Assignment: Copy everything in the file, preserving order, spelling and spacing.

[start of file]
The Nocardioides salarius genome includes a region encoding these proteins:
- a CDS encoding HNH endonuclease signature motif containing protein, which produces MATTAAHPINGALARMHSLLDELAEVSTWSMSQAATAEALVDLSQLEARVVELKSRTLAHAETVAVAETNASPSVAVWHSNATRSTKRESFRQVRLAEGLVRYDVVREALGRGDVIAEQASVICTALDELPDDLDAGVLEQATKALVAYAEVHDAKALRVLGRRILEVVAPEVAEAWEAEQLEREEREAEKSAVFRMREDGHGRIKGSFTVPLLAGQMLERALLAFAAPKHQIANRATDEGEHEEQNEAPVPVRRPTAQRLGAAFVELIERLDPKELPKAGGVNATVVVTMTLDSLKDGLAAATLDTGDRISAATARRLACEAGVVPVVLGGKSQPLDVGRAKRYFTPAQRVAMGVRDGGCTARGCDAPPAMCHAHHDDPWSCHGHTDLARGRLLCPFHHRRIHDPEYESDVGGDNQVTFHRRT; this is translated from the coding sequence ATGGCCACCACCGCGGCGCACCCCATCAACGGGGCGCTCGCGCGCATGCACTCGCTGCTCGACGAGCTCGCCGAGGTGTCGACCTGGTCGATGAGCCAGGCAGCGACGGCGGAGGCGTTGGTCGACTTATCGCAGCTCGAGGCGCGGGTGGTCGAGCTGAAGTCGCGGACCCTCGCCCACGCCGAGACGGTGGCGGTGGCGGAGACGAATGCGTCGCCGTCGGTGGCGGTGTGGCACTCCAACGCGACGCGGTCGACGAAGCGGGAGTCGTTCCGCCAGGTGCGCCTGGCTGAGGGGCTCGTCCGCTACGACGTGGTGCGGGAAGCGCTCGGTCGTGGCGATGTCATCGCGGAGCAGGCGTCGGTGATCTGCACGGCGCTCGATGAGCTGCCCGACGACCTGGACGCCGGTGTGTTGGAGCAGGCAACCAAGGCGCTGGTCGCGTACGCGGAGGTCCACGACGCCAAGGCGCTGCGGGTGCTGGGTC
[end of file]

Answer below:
The Nocardioides salarius genome includes a region encoding these proteins:
- a CDS encoding HNH endonuclease signature motif containing protein, which produces MATTAAHPINGALARMHSLLDELAEVSTWSMSQAATAEALVDLSQLEARVVELKSRTLAHAETVAVAETNASPSVAVWHSNATRSTKRESFRQVRLAEGLVRYDVVREALGRGDVIAEQASVICTALDELPDDLDAGVLEQATKALVAYAEVHDAKALRVLGRRILEVVAPEVAEAWEAEQLEREEREAEKSAVFRMREDGHGRIKGSFTVPLLAGQMLERALLAFAAPKHQIANRATDEGEHEEQNEAPVPVRRPTAQRLGAAFVELIERLDPKELPKAGGVNATVVVTMTLDSLKDGLAAATLDTGDRISAATARRLACEAGVVPVVLGGKSQPLDVGRAKRYFTPAQRVAMGVRDGGCTARGCDAPPAMCHAHHDDPWSCHGHTDLARGRLLCPFHHRRIHDPEYESDVGGDNQVTFHRRT; this is translated from the coding sequence ATGGCCACCACCGCGGCGCACCCCATCAACGGGGCGCTCGCGCGCATGCACTCGCTGCTCGACGAGCTCGCCGAGGTGTCGACCTGGTCGATGAGCCAGGCAGCGACGGCGGAGGCGTTGGTCGACTTATCGCAGCTCGAGGCGCGGGTGGTCGAGCTGAAGTCGCGGACCCTCGCCCACGCCGAGACGGTGGCGGTGGCGGAGACGAATGCGTCGCCGTCGGTGGCGGTGTGGCACTCCAACGCGACGCGGTCGACGAAGCGGGAGTCGTTCCGCCAGGTGCGCCTGGCTGAGGGGCTCGTCCGCTACGACGTGGTGCGGGAAGCGCTCGGTCGTGGCGATGTCATCGCGGAGCAGGCGTCGGTGATCTGCACGGCGCTCGATGAGCTGCCCGACGACCTGGACGCCGGTGTGTTGGAGCAGGCAACCAAGGCGCTGGTCGCGTACGCGGAGGTCCACGACGCCAAGGCGCTGCGGGTGCTGGGTC